The Public Charge Law Makes Sense

The Quote Below—More Misinformation from the Media

“The United States is built on the backs and dreams of immigrants, people who left strife-filled homelands in the hope of a better life. It is the moral rationale that declares our collective claim to an American exceptionalism that has existed since the nation’s founding, despite periods when our actions have failed to align with our ideals.

“Sadly, the Trump administration now has chosen to hurl a firebomb into a hay barn with a callous interpretation of longstanding immigration rules that prevents immigrants from gaining admission, renewing visas or obtaining green cards if they are, ‘likely at any time to become a public charge.’

“Until now, the interpretation of ‘public charge’ in the Immigration and Nationality Act has leaned toward the spirit of the ‘Give me your tired, your poor, your huddled masses’ inscription on the Statue of Liberty. . . .

“The Trump administration’s interpretation is, instead, a harsh and misguided broadside assault on legal immigration in the guise of curbing illegal immigration. It seeks to use regulations to mount an end run around Congressional authority. Taken as a whole, it is rife with legal challenges and spells economic trouble for a nation that needs migrant labor.

“The argument, as the Trump administration has made it, is that poor immigrants are destined to be on the public dole as patrons of Medicaid, food stamps and other public assistance. This fallacy provides broad latitude for the government to reject anyone who is deemed at risk of becoming a ‘public charge’ based on arbitrary assessments of levels of income, employment, education and English proficiency.

“This is neither due process nor the spirit of a welcoming nation.” – Trump’s ‘Public Charge’ on Immigrants Diminishes the American Spirit, Editorial, Dallas Morning News, 8/17/20 [Link]

Fact Check of Quote Above:  The United States was built initially by settlers, people who tamed a wilderness and created a new society. Immigrants came later and made contributions. Immigration is a part of America’s heritage, but it is hardly the most essential and important thing about our country. It is certainly not our “moral rationale” or something that makes us “exceptional.”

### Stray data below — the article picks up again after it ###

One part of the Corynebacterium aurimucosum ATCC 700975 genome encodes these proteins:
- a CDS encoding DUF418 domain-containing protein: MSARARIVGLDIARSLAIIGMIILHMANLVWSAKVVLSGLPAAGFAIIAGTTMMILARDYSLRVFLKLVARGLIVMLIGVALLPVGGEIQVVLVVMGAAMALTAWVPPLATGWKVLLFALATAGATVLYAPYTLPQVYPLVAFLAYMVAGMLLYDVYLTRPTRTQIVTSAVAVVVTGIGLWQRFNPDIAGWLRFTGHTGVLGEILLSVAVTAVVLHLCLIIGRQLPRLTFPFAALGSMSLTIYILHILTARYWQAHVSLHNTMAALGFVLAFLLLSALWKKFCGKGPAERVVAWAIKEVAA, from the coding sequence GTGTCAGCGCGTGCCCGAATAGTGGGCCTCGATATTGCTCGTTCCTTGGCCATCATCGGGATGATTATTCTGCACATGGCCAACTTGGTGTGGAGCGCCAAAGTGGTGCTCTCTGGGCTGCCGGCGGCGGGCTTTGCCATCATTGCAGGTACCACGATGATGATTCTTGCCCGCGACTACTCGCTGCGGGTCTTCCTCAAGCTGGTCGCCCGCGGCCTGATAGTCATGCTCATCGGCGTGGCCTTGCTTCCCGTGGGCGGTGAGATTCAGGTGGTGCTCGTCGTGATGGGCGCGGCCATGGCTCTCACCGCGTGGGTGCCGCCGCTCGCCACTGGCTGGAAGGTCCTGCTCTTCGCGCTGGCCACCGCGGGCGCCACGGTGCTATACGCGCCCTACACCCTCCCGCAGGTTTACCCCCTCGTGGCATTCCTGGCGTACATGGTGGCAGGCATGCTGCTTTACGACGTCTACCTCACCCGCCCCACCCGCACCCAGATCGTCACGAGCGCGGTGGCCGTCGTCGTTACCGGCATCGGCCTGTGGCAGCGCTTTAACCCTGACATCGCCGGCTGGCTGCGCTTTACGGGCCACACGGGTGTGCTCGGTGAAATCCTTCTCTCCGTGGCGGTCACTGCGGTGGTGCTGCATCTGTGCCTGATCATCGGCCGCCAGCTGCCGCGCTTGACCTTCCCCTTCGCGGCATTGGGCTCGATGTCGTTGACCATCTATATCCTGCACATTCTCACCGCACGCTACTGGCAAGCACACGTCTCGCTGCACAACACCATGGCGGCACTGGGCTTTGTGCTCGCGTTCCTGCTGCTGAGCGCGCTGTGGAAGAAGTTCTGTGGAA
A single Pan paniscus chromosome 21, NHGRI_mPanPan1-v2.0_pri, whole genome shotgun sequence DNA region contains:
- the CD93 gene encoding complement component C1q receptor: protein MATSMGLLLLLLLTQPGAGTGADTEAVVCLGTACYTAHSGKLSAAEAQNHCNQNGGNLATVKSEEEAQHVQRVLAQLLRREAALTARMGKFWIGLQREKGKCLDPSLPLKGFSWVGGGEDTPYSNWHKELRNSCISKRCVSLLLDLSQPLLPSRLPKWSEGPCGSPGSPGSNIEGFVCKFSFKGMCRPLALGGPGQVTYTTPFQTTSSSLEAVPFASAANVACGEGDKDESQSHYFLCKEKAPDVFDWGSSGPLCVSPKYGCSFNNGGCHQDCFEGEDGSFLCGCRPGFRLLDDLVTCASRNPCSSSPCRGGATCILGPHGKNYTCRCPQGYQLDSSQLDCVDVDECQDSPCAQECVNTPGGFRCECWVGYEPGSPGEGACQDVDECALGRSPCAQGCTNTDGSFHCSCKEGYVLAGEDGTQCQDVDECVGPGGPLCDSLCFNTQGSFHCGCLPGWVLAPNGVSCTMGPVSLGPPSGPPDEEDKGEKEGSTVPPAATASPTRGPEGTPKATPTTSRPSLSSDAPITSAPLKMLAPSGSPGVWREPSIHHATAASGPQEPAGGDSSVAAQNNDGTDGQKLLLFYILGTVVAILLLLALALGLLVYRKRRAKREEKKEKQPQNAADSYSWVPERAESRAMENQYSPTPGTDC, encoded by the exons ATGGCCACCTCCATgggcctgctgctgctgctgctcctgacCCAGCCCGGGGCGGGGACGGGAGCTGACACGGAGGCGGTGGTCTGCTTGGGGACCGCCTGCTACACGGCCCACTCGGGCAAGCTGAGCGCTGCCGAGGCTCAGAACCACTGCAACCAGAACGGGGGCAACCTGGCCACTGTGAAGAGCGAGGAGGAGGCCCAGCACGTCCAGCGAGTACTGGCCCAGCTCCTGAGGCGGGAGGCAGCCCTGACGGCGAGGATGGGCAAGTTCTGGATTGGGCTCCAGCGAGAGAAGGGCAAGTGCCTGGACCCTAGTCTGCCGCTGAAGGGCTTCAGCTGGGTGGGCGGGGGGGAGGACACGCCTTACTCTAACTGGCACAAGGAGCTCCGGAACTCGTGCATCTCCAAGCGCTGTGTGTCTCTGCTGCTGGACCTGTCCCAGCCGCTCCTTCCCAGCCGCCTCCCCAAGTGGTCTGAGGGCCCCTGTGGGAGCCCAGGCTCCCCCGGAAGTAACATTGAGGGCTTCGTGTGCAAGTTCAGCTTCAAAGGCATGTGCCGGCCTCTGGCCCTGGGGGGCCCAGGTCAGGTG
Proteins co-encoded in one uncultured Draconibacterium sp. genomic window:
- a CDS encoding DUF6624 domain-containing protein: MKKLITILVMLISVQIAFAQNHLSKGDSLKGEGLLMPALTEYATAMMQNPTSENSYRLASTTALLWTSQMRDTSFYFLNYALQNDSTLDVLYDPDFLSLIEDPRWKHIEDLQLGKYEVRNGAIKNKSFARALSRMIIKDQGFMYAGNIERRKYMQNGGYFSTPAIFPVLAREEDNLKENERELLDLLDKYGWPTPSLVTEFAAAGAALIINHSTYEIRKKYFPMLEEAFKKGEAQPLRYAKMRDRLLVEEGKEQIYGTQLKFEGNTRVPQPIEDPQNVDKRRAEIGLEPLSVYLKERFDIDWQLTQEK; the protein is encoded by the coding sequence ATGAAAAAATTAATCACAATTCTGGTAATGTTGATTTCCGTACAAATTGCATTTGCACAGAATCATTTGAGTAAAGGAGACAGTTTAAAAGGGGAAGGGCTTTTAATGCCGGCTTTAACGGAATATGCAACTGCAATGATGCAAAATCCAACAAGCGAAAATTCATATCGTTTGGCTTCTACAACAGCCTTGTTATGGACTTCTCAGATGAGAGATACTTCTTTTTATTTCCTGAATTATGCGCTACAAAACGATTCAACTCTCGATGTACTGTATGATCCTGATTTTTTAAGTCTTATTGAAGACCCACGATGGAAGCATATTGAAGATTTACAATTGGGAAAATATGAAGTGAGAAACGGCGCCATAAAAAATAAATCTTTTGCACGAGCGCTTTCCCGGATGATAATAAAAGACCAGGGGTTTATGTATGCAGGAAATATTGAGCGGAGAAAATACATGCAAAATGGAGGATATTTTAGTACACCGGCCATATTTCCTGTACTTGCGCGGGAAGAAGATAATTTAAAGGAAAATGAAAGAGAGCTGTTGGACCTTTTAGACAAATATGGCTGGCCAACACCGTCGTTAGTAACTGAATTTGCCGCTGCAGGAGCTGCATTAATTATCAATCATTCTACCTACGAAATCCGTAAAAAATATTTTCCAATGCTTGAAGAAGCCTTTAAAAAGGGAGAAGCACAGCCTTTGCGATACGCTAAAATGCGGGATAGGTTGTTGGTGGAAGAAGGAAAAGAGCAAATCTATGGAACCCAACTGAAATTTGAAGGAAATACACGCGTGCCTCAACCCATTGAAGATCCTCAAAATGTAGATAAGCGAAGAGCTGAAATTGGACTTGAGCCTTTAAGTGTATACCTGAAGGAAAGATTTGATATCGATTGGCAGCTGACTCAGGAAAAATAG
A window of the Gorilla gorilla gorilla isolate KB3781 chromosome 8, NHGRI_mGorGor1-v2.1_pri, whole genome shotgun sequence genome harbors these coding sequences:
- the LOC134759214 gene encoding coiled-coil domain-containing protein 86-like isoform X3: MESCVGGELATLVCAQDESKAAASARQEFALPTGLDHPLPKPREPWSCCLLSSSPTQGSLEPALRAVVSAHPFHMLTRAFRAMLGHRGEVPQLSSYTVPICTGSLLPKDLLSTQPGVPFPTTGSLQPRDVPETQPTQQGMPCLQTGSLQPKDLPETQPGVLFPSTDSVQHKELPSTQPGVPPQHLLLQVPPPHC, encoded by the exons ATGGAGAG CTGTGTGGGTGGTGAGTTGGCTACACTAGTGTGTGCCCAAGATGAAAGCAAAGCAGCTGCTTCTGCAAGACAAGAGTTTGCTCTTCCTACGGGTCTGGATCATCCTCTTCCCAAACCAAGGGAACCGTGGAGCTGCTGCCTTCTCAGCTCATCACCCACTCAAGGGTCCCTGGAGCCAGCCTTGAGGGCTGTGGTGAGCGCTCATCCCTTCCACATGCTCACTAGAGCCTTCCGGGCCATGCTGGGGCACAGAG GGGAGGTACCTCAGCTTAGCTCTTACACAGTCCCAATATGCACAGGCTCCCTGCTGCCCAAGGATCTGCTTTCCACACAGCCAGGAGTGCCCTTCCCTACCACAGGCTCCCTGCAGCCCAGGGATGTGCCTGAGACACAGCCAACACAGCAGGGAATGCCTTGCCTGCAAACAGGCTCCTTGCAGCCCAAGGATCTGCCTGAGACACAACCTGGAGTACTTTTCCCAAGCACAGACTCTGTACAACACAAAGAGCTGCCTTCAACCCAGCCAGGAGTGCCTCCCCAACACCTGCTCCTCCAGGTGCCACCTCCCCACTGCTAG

America certainly has many good and special qualities, but some current claims of exceptionalism are disturbing to many thinking Americans. They suggest a national arrogance which sees us as being unaffected by the limitations of lesser countries. One glaring example is the way that some immigration advocates seem to think that we can save virtually all of the poor and downtrodden people of the world by inviting them to move here.

These advocates typically soar away from reality on feel-good sentimentality about “huddled masses” of immigrants. If they could take a break from their hubris they might reflect that America today is in no position be the world’s savior. Our national debt is astronomical; our middle class is shrinking; our infrastructure is overstressed; and our society is increasingly divided into hostile camps.

If we are going to accept immigrants, it is simple common sense that we try to select people who will contribute to our society rather than take from it. Unfortunately, immigrant households are much more likely to receive welfare than native-born households. The public charge law, which has been in effect for one hundred years, was supposed to prevent immigrants from becoming dependent on public assistance, but it’s seldom been enforced in recent times.

The Trump Administration is trying to put teeth into the law, and last January the Supreme Court upheld its action. There is nothing at all “arbitrary” about selecting immigrants on the basis of “levels of income, employment, education and English proficiency.” Quite reasonably, these are good indicators of success.

Simply to survive as a country, America must have immigration policies that foremost serve the interests of Americans. The huddled masses of our citizens have a right to a “better life” before we try to provide it to others.


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